Even before the snafu over the article, critics were upset about the invitation list for Bellagio. British academics who opposed the boycott said it was inappropriate to have so many boycott supporters attend. Last week, Roger Bowen, general secretary of the AAUP, defended the invitations, saying that the association wanted to have a range of opinions represented, and had no intention of endorsing boycotts.
Some AAUP leaders also question how the group was put together. Cary Nelson, the Jubilee Professor of Liberal Arts and Sciences and professor of English at the University of Illinois at Urbana-Champaign, said that when the conference was first described to him, he was told that it would involve leading thinkers about boycotts and academic protest, engaged in serious discussion. He said he didn't think it would involve so many partisans, or people -- like the boycott supporters who were invited -- who are heavily involved in Middle Eastern political matters.
Nelson, a vice president of the AAUP currently running for president, said that had he been invited to Bellagio (he wasn't), he would have withdrawn, based on the attendees.
"I was quite stunned" to learn who was invited, Nelson said. "I didn't see how this could be a calm philosophical discussion if this was largely focused on the Arab-Israeli conflict."
Nelson and other AAUP officials were even more stunned when they learned about the materials distributed to attendees. A statement issued by the Ford Foundation and the Nathan Cummings Foundation -- two of the financial sponsors of the conference -- said that the meeting needed to be postponed. "While we accept that this offensive paper does not reflect the views of the AAUP, we believe its errant inclusion in the conference materials has undermined the credibility of this conference as a forum for intellectually honest and rigorous exchange," the statement said.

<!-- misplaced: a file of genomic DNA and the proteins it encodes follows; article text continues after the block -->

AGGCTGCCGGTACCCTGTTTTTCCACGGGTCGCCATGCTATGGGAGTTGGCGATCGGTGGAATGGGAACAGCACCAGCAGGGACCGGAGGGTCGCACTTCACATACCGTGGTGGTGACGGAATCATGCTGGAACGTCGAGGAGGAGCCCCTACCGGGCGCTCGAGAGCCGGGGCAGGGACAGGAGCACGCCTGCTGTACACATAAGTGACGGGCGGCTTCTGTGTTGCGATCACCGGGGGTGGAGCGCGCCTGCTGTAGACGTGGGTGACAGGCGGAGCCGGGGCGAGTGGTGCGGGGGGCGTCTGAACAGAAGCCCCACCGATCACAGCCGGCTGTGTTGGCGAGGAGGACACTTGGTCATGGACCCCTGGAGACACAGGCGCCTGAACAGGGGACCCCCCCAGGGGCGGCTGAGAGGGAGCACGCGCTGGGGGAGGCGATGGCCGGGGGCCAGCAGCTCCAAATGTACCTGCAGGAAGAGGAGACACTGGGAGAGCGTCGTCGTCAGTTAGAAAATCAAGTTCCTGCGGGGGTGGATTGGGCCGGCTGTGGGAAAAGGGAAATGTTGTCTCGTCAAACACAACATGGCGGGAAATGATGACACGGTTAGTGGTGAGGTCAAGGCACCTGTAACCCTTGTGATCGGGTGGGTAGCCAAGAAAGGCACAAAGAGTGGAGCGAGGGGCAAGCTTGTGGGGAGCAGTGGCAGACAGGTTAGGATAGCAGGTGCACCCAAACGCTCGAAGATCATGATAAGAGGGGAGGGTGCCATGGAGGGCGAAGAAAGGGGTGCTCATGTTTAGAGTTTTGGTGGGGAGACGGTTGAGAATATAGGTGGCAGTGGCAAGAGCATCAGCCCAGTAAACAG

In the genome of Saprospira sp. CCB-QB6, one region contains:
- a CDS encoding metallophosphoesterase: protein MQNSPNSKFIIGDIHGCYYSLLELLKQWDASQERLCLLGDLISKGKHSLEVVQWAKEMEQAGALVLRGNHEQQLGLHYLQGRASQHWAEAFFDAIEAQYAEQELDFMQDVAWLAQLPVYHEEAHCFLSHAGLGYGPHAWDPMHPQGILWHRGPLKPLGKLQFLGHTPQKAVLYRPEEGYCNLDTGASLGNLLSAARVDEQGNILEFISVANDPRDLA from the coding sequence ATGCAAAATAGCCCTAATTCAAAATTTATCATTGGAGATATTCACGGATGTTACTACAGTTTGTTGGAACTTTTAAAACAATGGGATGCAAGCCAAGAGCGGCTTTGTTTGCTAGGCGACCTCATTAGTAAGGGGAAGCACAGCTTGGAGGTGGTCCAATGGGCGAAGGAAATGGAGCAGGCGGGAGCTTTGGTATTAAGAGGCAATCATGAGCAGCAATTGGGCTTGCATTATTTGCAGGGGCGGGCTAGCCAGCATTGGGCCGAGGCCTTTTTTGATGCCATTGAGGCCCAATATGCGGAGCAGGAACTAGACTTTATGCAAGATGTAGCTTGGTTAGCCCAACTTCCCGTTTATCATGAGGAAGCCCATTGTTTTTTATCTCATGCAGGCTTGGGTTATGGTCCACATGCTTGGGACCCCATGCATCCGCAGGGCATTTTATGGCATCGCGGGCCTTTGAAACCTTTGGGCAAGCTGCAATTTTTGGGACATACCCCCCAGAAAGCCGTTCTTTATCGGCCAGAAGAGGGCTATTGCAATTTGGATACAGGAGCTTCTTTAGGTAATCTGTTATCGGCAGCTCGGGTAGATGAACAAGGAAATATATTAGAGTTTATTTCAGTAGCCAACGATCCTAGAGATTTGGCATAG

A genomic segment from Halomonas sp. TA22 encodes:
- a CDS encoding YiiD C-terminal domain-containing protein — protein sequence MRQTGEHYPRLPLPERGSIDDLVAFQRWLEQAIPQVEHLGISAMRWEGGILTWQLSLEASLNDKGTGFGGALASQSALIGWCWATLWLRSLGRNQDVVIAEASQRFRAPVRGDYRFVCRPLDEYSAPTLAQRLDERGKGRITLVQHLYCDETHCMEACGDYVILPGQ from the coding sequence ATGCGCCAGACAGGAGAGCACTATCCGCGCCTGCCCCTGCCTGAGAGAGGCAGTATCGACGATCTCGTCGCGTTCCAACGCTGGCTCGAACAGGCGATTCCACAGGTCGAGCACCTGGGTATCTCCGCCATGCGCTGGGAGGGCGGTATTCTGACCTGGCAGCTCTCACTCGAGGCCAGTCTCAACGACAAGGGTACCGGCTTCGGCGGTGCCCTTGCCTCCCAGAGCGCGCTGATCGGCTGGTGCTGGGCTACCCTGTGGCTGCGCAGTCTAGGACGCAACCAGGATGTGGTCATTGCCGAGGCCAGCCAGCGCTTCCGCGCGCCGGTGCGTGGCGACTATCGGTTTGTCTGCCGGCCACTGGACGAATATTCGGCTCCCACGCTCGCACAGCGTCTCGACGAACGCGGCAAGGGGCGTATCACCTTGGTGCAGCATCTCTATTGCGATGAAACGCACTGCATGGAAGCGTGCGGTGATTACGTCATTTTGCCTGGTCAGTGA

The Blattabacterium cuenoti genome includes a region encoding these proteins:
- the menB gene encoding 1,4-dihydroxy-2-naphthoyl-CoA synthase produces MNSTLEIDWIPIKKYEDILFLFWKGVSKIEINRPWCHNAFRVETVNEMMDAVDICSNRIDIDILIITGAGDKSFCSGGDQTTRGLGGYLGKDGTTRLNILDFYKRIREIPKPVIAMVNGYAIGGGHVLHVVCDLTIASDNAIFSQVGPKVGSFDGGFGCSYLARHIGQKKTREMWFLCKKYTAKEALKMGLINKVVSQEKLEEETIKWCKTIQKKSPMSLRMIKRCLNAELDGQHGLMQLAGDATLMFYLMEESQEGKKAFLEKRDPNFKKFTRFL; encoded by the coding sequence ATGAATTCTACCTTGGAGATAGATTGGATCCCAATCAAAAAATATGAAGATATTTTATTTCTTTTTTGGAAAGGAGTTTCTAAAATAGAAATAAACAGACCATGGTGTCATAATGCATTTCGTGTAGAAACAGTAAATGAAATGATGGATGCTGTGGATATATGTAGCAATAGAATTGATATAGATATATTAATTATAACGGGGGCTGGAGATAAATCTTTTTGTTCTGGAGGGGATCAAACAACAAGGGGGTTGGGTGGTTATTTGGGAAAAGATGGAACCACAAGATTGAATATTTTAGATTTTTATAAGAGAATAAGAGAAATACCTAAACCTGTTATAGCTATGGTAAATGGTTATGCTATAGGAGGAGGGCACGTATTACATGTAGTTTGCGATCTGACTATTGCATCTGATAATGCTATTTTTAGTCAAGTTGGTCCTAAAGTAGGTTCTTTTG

The Rockefeller Foundation, which also supported the conference, also called for it to be delayed.
So to did the Anti-Defamation League, a group that fights anti-Semitism.
Caryl Stern, associate national director of the ADL, said that her group deeply appreciated the AAUP's "strong position" against boycotts of Israeli universities. But she said that the makeup of the conference had already undercut the meeting, and that the incident involving the material that was distributed suggested "a hijacking of the agenda" of the conference, in a way that could do serious damage.
Having the conference now would "taint the statements" of the AAUP opposing academic boycotts, Stern said.
While the AAUP ended the day by postponing the conference, that announcement came only after the executive board sent Bowen, the general secretary, its request that he do so. For much of the day, a statement on the AAUP Web site defended having the conference -- even with all the controversy.
"The conference should be held now, with the same group of invitees, and with every intention of mounting an academically rigorous conference," the statement said. Foundations and others concerned about the material distributed "have AAUP's assurance that the proceeding and publications issuing from it will not become a forum for hateful and divisive agendas, nor will AAUP's strong stance against academic boycotts waver."